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The crime lab has seen a steady increase in demand for DNA and biologic testing, Carver said.
The number of cases has jumped from 285 in 2006 to 1,387 last year.
A big part of that increase comes from a stronger emphasis on the investigation of property and nonviolent crimes. Crime-scene technicians swab stolen cars and the scene of burglaries looking for the perpetrators’ DNA and other evidence.
Why devote valuable science tools to nonviolent offenses?
“We truly believe there is a nexus over a period of time. The person who is committing the theft from an auto or a home burglary, they are going to graduate to something more violent,” Carver said.
Scientists test DNA profiles developed from crime-scene evidence, such as semen stains or blood.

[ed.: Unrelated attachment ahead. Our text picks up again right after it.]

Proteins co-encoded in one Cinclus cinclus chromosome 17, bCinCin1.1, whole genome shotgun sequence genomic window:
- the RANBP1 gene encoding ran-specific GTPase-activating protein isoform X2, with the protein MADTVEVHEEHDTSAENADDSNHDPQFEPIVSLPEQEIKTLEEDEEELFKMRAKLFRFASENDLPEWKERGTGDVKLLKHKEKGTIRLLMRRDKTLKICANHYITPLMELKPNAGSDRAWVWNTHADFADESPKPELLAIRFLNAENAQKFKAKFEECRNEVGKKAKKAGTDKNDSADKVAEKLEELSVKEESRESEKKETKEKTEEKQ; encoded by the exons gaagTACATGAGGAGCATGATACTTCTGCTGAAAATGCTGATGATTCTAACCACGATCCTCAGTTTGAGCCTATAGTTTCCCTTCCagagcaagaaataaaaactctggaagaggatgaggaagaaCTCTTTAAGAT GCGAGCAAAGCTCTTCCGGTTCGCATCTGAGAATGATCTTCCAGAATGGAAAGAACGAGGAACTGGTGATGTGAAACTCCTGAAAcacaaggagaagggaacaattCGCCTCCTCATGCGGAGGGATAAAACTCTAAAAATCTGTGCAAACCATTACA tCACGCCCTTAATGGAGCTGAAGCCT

They also test DNA profiles of individuals convicted of a crime; arrested persons when permitted by law; missing persons and unidentified human remains.
$3.8 million budget
The crime lab has a $3.8 million annual budget.
It’s is one of just three agencies in the state that tests DNA in criminal investigations. The other two are the state Bureau of Criminal Apprehension (BCA) and the Tri County Regional Forensic Laboratory, a joint venture among Anoka, Sherburne and Wright counties. The Tri County lab just started testing DNA last month.
The BCA handles a majority of the state’s DNA testing. The BCA received 4,976 cases in 2012. Its average turnaround time was 33 days.
Shannon Prather • 612-673-4804